A message from our CEO
While business is anything BUT usual, CreositySpace remains committed to the world of K-5 science and helping students use their unique skills, interests, and curiosity to connect to science at a time when they ask, "What do I want to do when I grow up?" 

In March, CreositySpace created an open access portal and a weekly innovation challenge to support the needs of teachers, students, and parents affected by school closures. These free resources will remain available through the end of 2020.

Launching this summer is our Remote Learning Tip Series (a preview is here) . Based on the feedback from educators and parents, this series will provide advice and materials that help address engagement and equity issues associated with remote learning. As well we'll provide some fun options for parents who might be concerned that their child(ren) suffered a bit of a learning slide during the school closures.

Thanks again for joining us on this journey. As always we would appreciate it if you help us spread the word by following us and sharing our social media posts on Facebook and Twitter (@CreositySpace) .

Kind regards,  
Peg Zokowski, CEO
Decoding the NGSS - Wrap Up
The adoption of the Next Generation Science Standards, and similar science standards based on the NRC Framework for K-12 Science Education (e.g., NYSSLS in New York), resulted in many changes to K-5 science curriculum requirements and assessments .

"What does it all mean?" "How am I supposed to fit everything in?" "Realistically, how am I supposed to incorporate these new learning objectives into my daily lessons?"  These are just a few of the reactions we hear from K-5 teachers across the country.

This spring we presented a weekly tip series, Decoding the NGSS to help interpret the spirit of NGSS and provide simple ways to incorporate 3-dimensional learning and the nature of science into your busy K-5 classroom. We concluded this tip series last week, with our 15th Tip on Storylines, Phenomena, Essential Questions & Enduring Understandings.

We hope the Decoding NGSS series provided helpful suggestions in using NGSS and creating a more engaging and integrated K-5 classroom around science. We’ll be back with other ideas and tips in July and August.
Final Summary
Storylines, Phenomena, Essential Questions & Enduring Understandings

Achieving the overarching goals of the NGSS can feel daunting to educators. While the first place to look for help is the collective NGSS themselves, in the NRC’s own words, the NGSS are standards, not curriculum. [They] reflect what a student should know and be able to do—they do not dictate the manner or methods by which the standards are taught.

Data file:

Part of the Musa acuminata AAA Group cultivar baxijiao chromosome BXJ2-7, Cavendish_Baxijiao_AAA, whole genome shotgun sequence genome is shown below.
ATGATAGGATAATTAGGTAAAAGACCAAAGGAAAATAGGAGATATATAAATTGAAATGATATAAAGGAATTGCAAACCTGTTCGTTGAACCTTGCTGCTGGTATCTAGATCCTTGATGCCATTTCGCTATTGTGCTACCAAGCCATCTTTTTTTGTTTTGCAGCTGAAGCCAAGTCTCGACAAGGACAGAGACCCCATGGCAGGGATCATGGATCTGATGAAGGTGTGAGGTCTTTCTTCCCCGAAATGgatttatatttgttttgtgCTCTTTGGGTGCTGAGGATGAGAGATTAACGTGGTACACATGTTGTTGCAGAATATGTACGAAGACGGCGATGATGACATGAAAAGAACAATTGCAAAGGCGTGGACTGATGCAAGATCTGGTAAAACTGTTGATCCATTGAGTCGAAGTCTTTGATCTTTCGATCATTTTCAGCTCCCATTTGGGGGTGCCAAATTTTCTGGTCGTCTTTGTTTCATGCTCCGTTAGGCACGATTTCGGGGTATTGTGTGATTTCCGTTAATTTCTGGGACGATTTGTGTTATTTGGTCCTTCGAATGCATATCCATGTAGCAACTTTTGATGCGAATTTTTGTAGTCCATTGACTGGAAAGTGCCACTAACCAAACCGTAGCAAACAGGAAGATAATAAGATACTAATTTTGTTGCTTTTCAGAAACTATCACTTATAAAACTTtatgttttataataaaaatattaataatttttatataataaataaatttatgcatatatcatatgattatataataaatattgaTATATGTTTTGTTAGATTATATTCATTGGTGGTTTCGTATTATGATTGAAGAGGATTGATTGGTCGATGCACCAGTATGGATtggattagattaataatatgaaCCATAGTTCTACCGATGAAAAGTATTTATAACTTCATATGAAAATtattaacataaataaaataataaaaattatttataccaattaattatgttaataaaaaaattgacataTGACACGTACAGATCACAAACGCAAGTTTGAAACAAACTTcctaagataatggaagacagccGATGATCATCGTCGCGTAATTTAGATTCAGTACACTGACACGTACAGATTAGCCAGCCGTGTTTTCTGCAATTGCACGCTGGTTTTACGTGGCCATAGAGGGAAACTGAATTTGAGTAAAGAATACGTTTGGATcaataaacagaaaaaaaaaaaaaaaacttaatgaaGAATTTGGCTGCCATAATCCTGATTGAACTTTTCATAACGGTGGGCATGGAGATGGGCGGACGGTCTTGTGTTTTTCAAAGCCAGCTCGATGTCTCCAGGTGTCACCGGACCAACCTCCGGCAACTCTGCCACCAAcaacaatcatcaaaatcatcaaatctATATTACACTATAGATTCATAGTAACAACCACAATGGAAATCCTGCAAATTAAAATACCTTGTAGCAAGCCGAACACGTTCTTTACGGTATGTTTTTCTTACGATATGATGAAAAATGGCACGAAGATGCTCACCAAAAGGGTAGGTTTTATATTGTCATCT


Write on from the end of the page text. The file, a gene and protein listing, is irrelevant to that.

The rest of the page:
To support teachers as they implement the NGSS a variety of best practices emerged. At first glance these elements might seem self-explanatory, but as one digs into and starts to work with them, the nuances of their specific roles, and how the different concepts work together, can get a bit muddled up. Let’s to simplify the process using two analogies—building a house and Venn diagrams—in Tip #15.
Connecting the Dots with the DCIs  

CreositySpace was founded 9 years ago on the idea that kids' natural creativity and curiosity, fueled by what they were learning inside and outside of school, could be used to connect more young students to science through entrepreneurship and give them real, relatable role models using science. 

Their ideas, like entrepreneurs, are generated so often by the overlap between the science and non-science disciplines, and the world they live in. For too long, the individual science disciplines—physical, Earth & space, and engineering—were relegated to their own silos making it difficult to connect them to authentic examples or phenomena. Even with the advent of NGSS, however, the inter-disciplinary component of NGSS still seems daunting to some educators.
This is exactly where the DCIs can become a great asset.  Learn how in Tip #14.
You Can’t Be What You Can’t See:
Looking at STEM Through the
Lens of Student Interest 

“You can't be what you can't see” is a common mantra in the promotion of diversity and inclusion—especially in the fields of science, technology, engineering and math (STEM). Typical lenses by which we view diversity include race, gender, socio-economic background, physical or cognitive ability, etc. Less typical, but equally important, is the lens of student interest.

Student interest encompasses more than just interest in doing science. Leveraging a student’s individual academic interests, could go a long way in creating a vibrant innovation economy and science-literate workforce down the road. Check out Tip #13 to learn more.
Sizing Up Scale and Proportion: Understanding the Very Big
​and the Very Small  

Trillion-dollar budgets, microscopic viruses, geological timeframes. Understanding the very big and the very small can be challenging even for adults. 

So how do you make the too big, or too small, visible—and understandable to students who might have trouble understanding the difference between driving to the next state versus driving across the country?

Find out the key in Tip #12.
Innovation-driven Phenomena for
K-5 Classrooms